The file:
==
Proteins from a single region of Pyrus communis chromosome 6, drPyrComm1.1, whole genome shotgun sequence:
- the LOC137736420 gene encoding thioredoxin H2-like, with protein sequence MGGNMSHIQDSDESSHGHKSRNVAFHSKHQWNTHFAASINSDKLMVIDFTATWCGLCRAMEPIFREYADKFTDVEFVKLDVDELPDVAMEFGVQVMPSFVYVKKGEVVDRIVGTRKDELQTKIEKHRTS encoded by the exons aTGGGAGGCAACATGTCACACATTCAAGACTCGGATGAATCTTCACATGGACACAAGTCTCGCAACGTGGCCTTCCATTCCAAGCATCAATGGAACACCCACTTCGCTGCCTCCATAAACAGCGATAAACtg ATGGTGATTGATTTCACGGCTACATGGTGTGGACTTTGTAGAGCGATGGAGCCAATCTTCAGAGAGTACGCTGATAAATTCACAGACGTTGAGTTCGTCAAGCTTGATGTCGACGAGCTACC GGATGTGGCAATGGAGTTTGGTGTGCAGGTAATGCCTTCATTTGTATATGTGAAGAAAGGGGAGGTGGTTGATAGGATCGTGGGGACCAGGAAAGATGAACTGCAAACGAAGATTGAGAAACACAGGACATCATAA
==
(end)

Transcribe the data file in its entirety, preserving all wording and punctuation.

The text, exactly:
Proteins from a single region of Pyrus communis chromosome 6, drPyrComm1.1, whole genome shotgun sequence:
- the LOC137736420 gene encoding thioredoxin H2-like, with protein sequence MGGNMSHIQDSDESSHGHKSRNVAFHSKHQWNTHFAASINSDKLMVIDFTATWCGLCRAMEPIFREYADKFTDVEFVKLDVDELPDVAMEFGVQVMPSFVYVKKGEVVDRIVGTRKDELQTKIEKHRTS encoded by the exons aTGGGAGGCAACATGTCACACATTCAAGACTCGGATGAATCTTCACATGGACACAAGTCTCGCAACGTGGCCTTCCATTCCAAGCATCAATGGAACACCCACTTCGCTGCCTCCATAAACAGCGATAAACtg ATGGTGATTGATTTCACGGCTACATGGTGTGGACTTTGTAGAGCGATGGAGCCAATCTTCAGAGAGTACGCTGATAAATTCACAGACGTTGAGTTCGTCAAGCTTGATGTCGACGAGCTACC GGATGTGGCAATGGAGTTTGGTGTGCAGGTAATGCCTTCATTTGTATATGTGAAGAAAGGGGAGGTGGTTGATAGGATCGTGGGGACCAGGAAAGATGAACTGCAAACGAAGATTGAGAAACACAGGACATCATAA